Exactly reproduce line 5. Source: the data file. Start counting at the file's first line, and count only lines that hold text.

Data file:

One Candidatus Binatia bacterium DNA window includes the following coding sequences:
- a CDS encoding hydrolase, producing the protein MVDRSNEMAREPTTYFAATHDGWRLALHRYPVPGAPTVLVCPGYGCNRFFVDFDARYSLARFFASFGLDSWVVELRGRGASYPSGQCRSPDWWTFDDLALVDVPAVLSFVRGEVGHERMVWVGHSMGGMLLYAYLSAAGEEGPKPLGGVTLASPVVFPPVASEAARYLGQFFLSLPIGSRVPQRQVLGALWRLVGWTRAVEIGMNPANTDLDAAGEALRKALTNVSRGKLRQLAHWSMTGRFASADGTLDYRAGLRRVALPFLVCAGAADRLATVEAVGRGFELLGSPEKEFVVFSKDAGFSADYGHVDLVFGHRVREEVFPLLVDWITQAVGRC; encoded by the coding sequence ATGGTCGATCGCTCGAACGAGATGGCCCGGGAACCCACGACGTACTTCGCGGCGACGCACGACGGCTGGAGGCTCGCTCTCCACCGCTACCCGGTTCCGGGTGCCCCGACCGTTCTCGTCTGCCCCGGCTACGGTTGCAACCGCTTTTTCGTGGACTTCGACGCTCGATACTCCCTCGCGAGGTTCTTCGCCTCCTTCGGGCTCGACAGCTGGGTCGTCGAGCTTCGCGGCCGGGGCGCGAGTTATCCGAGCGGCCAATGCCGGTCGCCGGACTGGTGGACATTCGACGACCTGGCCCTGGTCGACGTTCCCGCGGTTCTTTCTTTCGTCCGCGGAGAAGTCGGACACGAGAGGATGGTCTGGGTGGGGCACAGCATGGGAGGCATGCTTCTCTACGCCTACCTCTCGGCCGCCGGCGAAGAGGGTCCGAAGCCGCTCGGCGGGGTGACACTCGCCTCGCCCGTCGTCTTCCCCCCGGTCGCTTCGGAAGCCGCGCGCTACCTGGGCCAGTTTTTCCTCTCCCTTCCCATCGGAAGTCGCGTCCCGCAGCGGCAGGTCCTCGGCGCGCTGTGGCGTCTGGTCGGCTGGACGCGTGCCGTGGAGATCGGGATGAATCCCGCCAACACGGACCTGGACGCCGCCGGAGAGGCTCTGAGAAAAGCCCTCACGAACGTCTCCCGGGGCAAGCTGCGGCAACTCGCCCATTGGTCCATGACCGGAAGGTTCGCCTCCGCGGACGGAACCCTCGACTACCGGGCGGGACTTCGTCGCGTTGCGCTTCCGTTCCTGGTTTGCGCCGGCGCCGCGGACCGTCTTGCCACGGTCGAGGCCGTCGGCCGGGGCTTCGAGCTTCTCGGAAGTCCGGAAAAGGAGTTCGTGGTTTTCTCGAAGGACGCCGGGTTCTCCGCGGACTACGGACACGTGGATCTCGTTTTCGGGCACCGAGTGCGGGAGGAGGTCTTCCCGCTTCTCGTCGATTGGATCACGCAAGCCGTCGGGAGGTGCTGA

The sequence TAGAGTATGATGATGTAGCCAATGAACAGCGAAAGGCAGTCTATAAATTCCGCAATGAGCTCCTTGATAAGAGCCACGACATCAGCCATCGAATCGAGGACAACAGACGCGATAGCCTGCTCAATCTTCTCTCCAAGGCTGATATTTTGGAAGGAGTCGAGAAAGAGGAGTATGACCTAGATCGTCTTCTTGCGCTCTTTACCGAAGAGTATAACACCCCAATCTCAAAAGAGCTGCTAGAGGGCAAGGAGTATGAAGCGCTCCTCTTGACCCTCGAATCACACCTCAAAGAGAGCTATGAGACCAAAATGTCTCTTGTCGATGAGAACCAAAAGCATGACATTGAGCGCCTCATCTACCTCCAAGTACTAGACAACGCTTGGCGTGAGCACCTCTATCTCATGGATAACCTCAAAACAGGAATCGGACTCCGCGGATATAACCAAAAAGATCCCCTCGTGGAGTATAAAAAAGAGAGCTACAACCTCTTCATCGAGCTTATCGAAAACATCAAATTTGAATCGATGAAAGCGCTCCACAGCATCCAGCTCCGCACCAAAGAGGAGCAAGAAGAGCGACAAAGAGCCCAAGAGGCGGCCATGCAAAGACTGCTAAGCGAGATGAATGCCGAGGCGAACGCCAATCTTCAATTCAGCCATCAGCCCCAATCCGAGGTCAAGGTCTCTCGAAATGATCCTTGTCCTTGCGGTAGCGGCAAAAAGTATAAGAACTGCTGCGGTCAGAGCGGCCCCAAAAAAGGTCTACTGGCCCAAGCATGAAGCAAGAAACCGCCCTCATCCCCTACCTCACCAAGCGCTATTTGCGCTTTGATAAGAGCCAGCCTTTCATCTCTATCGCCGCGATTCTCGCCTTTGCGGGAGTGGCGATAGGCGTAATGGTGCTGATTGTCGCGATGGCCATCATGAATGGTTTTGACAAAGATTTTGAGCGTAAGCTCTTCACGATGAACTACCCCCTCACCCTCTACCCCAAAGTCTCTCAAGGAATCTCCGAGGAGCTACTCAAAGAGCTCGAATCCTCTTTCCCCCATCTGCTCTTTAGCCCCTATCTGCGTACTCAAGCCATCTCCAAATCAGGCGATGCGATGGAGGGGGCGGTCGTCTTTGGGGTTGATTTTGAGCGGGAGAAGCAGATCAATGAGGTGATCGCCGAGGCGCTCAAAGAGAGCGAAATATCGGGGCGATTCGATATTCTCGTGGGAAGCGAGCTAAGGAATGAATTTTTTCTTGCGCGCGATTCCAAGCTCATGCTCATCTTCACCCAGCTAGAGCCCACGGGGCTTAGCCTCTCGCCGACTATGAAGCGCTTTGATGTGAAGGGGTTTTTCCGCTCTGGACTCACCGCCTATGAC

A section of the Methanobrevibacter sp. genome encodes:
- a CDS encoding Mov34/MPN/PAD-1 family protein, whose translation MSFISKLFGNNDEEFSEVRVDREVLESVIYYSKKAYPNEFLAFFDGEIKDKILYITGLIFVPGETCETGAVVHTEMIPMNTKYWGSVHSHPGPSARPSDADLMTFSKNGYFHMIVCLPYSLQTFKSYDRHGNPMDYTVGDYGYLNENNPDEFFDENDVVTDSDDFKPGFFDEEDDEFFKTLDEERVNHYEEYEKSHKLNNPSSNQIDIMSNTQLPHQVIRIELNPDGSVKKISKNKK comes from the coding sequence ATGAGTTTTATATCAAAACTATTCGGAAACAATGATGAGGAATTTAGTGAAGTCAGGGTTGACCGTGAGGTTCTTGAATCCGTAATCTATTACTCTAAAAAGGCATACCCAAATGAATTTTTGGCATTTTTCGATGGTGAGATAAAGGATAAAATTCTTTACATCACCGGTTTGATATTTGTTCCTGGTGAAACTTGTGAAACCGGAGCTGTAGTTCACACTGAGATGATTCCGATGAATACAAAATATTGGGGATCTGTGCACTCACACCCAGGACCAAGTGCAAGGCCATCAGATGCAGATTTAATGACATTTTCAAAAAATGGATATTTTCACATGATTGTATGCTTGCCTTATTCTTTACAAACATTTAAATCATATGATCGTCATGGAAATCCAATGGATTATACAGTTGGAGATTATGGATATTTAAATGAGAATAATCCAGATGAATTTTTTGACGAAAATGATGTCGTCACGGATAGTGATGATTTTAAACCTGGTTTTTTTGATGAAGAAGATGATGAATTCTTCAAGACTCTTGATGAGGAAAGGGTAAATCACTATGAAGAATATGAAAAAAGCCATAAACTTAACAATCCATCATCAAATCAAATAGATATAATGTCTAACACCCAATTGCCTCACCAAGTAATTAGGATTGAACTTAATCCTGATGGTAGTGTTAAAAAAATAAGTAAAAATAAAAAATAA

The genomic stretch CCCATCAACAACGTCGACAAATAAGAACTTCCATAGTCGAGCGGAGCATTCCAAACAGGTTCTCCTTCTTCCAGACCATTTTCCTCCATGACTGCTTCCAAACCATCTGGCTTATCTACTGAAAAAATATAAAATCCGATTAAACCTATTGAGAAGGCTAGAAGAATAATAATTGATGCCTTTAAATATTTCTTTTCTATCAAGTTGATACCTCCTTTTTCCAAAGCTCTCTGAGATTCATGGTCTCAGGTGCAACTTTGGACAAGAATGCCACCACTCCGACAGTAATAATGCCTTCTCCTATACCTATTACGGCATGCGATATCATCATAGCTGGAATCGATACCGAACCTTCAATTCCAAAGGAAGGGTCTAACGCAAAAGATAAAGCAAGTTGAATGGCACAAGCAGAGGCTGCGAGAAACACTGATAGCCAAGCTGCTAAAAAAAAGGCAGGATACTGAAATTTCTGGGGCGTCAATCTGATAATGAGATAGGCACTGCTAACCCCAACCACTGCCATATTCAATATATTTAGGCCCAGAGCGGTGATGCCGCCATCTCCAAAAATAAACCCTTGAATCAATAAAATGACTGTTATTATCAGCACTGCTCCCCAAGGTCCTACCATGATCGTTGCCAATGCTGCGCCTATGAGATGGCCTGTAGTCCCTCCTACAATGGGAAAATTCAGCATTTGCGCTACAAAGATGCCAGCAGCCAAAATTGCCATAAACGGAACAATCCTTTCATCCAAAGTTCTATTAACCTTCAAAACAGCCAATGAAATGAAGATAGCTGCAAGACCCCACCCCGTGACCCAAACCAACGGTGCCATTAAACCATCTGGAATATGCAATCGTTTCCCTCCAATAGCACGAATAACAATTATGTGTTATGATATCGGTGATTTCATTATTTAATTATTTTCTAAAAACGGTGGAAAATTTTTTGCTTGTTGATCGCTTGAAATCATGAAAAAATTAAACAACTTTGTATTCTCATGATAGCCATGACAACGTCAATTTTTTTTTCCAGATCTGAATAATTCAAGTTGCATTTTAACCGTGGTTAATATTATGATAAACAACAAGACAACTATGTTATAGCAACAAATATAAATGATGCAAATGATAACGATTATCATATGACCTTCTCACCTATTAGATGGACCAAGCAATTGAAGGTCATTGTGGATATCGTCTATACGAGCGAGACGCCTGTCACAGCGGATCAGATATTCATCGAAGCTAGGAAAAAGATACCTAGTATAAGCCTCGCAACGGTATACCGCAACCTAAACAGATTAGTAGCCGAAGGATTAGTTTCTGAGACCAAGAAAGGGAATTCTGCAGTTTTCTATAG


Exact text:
- a CDS encoding Mov34/MPN/PAD-1 family protein, whose translation MSFISKLFGNNDEEFSEVRVDREVLESVIYYSKKAYPNEFLAFFDGEIKDKILYITGLIFVPGETCETGAVVHTEMIPMNTKYWGSVHSHPGPSARPSDADLMTFSKNGYFHMIVCLPYSLQTFKSYDRHGNPMDYTVGDYGYLNENNPDEFFDENDVVTDSDDFKPGFFDEEDDEFFKTLDEERVNHYEEYEKSHKLNNPSSNQIDIMSNTQLPHQVIRIELNPDGSVKKISKNKK comes from the coding sequence ATGAGTTTTATATCAAAACTATTCGGAAACAATGATGAGGAATTTAGTGAAGTCAGGGTTGACCGTGAGGTTCTTGAATCCGTAATCTATTACTCTAAAAAGGCATACCCAAATGAATTTTTGGCATTTTTCGATGGTGAGATAAAGGATAAAATTCTTTACATCACCGGTTTGATATTTGTTCCTGGTGAAACTTGTGAAACCGGAGCTGTAGTTCACACTGAGATGATTCCGATGAATACAAAATATTGGGGATCTGTGCACTCACACCCAGGACCAAGTGCAAGGCCATCAGATGCAGATTTAATGACATTTTCAAAAAATGGATATTTTCACATGATTGTATGCTTGCCTTATTCTTTACAAACATTTAAATCATATGATCGTCATGGAAATCCAATGGATTATACAGTTGGAGATTATGGATATTTAAATGAGAATAATCCAGATGAATTTTTTGACGAAAATGATGTCGTCACGGATAGTGATGATTTTAAACCTGGTTTTTTTGATGAAGAAGATGATGAATTCTTCAAGACTCTTGATGAGGAAAGGGTAAATCACTATGAAGAATATGAAAAAAGCCATAAACTTAACAATCCATCATCAAATCAAATAGATATAATGTCTAACACCCAATTGCCTCACCAAGTAATTAGGATTGAACTTAATCCTGATGGTAGTGTTAAAAAAATAAGTAAAAATAAAAAATAA